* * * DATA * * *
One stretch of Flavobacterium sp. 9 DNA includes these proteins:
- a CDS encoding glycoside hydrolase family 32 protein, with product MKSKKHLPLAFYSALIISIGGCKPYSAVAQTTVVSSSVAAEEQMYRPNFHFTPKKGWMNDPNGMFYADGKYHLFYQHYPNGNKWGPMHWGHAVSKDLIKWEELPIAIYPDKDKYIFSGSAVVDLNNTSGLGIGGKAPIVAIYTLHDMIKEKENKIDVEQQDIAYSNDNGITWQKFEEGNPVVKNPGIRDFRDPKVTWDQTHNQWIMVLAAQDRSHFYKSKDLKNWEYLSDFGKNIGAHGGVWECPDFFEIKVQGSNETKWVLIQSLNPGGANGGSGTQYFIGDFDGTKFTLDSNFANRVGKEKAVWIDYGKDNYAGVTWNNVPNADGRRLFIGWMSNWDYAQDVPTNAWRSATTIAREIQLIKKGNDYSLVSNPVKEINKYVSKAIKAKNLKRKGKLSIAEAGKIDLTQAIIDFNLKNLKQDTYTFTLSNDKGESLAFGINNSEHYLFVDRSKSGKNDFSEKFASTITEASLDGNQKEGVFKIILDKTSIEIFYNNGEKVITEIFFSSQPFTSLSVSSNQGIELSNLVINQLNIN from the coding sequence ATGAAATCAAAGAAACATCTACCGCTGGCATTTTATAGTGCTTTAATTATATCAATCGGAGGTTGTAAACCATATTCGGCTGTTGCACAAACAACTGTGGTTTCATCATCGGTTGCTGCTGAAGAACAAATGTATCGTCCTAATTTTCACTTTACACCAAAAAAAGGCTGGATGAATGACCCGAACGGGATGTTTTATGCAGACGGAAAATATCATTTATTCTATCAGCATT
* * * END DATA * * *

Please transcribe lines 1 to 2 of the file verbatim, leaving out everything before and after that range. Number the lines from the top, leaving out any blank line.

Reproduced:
One stretch of Flavobacterium sp. 9 DNA includes these proteins:
- a CDS encoding glycoside hydrolase family 32 protein, with product MKSKKHLPLAFYSALIISIGGCKPYSAVAQTTVVSSSVAAEEQMYRPNFHFTPKKGWMNDPNGMFYADGKYHLFYQHYPNGNKWGPMHWGHAVSKDLIKWEELPIAIYPDKDKYIFSGSAVVDLNNTSGLGIGGKAPIVAIYTLHDMIKEKENKIDVEQQDIAYSNDNGITWQKFEEGNPVVKNPGIRDFRDPKVTWDQTHNQWIMVLAAQDRSHFYKSKDLKNWEYLSDFGKNIGAHGGVWECPDFFEIKVQGSNETKWVLIQSLNPGGANGGSGTQYFIGDFDGTKFTLDSNFANRVGKEKAVWIDYGKDNYAGVTWNNVPNADGRRLFIGWMSNWDYAQDVPTNAWRSATTIAREIQLIKKGNDYSLVSNPVKEINKYVSKAIKAKNLKRKGKLSIAEAGKIDLTQAIIDFNLKNLKQDTYTFTLSNDKGESLAFGINNSEHYLFVDRSKSGKNDFSEKFASTITEASLDGNQKEGVFKIILDKTSIEIFYNNGEKVITEIFFSSQPFTSLSVSSNQGIELSNLVINQLNIN from the coding sequence ATGAAATCAAAGAAACATCTACCGCTGGCATTTTATAGTGCTTTAATTATATCAATCGGAGGTTGTAAACCATATTCGGCTGTTGCACAAACAACTGTGGTTTCATCATCGGTTGCTGCTGAAGAACAAATGTATCGTCCTAATTTTCACTTTACACCAAAAAAAGGCTGGATGAATGACCCGAACGGGATGTTTTATGCAGACGGAAAATATCATTTATTCTATCAGCATT